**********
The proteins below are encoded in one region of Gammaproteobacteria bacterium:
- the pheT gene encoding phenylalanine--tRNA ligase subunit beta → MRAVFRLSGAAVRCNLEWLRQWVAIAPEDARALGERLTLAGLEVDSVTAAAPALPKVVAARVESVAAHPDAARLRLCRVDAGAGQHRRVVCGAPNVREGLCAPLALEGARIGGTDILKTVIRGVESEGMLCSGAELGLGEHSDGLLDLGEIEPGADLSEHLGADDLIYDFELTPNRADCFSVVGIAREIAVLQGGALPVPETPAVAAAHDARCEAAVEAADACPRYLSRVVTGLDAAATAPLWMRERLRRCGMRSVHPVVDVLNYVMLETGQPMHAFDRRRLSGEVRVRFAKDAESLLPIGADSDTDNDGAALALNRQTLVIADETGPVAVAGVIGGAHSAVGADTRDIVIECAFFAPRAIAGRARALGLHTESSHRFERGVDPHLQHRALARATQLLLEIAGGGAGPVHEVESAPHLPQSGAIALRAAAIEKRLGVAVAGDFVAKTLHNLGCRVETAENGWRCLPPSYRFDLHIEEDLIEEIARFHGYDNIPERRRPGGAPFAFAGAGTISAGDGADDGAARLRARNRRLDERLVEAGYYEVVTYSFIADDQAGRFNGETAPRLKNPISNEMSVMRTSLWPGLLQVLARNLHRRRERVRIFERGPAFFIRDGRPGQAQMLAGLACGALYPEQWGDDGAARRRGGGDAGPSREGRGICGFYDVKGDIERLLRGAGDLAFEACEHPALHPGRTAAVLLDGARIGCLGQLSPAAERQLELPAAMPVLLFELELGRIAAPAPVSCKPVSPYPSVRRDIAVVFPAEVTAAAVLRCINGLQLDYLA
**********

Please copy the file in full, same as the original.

The proteins below are encoded in one region of Gammaproteobacteria bacterium:
- the pheT gene encoding phenylalanine--tRNA ligase subunit beta → MRAVFRLSGAAVRCNLEWLRQWVAIAPEDARALGERLTLAGLEVDSVTAAAPALPKVVAARVESVAAHPDAARLRLCRVDAGAGQHRRVVCGAPNVREGLCAPLALEGARIGGTDILKTVIRGVESEGMLCSGAELGLGEHSDGLLDLGEIEPGADLSEHLGADDLIYDFELTPNRADCFSVVGIAREIAVLQGGALPVPETPAVAAAHDARCEAAVEAADACPRYLSRVVTGLDAAATAPLWMRERLRRCGMRSVHPVVDVLNYVMLETGQPMHAFDRRRLSGEVRVRFAKDAESLLPIGADSDTDNDGAALALNRQTLVIADETGPVAVAGVIGGAHSAVGADTRDIVIECAFFAPRAIAGRARALGLHTESSHRFERGVDPHLQHRALARATQLLLEIAGGGAGPVHEVESAPHLPQSGAIALRAAAIEKRLGVAVAGDFVAKTLHNLGCRVETAENGWRCLPPSYRFDLHIEEDLIEEIARFHGYDNIPERRRPGGAPFAFAGAGTISAGDGADDGAARLRARNRRLDERLVEAGYYEVVTYSFIADDQAGRFNGETAPRLKNPISNEMSVMRTSLWPGLLQVLARNLHRRRERVRIFERGPAFFIRDGRPGQAQMLAGLACGALYPEQWGDDGAARRRGGGDAGPSREGRGICGFYDVKGDIERLLRGAGDLAFEACEHPALHPGRTAAVLLDGARIGCLGQLSPAAERQLELPAAMPVLLFELELGRIAAPAPVSCKPVSPYPSVRRDIAVVFPAEVTAAAVLRCINGLQLDYLA